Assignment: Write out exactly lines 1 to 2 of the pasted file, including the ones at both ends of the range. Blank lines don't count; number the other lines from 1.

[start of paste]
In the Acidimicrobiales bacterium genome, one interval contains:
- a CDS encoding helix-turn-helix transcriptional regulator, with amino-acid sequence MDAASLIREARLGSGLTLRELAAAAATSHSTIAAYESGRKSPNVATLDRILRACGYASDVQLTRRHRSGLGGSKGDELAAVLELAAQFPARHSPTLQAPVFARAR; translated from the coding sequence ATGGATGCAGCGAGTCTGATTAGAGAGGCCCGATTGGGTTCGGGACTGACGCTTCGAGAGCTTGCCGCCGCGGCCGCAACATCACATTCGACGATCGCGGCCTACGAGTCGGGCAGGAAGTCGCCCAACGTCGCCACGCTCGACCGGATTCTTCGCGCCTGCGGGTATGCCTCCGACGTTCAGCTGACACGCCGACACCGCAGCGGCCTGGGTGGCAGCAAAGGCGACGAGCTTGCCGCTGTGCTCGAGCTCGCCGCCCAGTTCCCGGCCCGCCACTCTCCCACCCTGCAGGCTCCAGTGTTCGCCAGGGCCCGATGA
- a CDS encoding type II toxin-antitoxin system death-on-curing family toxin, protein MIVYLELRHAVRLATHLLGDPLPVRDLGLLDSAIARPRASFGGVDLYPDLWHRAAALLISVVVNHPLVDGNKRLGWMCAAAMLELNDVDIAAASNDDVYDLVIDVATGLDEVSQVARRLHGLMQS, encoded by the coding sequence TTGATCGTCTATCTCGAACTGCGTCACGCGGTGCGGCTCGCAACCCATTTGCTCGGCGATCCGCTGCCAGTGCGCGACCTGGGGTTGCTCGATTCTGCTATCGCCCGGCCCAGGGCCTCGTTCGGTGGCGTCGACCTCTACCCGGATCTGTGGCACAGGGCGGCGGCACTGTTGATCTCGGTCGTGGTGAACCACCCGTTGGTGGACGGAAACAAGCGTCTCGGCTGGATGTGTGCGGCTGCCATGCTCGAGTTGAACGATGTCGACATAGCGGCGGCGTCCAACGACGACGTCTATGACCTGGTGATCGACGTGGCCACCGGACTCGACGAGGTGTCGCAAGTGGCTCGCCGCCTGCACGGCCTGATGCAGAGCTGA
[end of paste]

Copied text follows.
In the Acidimicrobiales bacterium genome, one interval contains:
- a CDS encoding helix-turn-helix transcriptional regulator, with amino-acid sequence MDAASLIREARLGSGLTLRELAAAAATSHSTIAAYESGRKSPNVATLDRILRACGYASDVQLTRRHRSGLGGSKGDELAAVLELAAQFPARHSPTLQAPVFARAR; translated from the coding sequence ATGGATGCAGCGAGTCTGATTAGAGAGGCCCGATTGGGTTCGGGACTGACGCTTCGAGAGCTTGCCGCCGCGGCCGCAACATCACATTCGACGATCGCGGCCTACGAGTCGGGCAGGAAGTCGCCCAACGTCGCCACGCTCGACCGGATTCTTCGCGCCTGCGGGTATGCCTCCGACGTTCAGCTGACACGCCGACACCGCAGCGGCCTGGGTGGCAGCAAAGGCGACGAGCTTGCCGCTGTGCTCGAGCTCGCCGCCCAGTTCCCGGCCCGCCACTCTCCCACCCTGCAGGCTCCAGTGTTCGCCAGGGCCCGATGA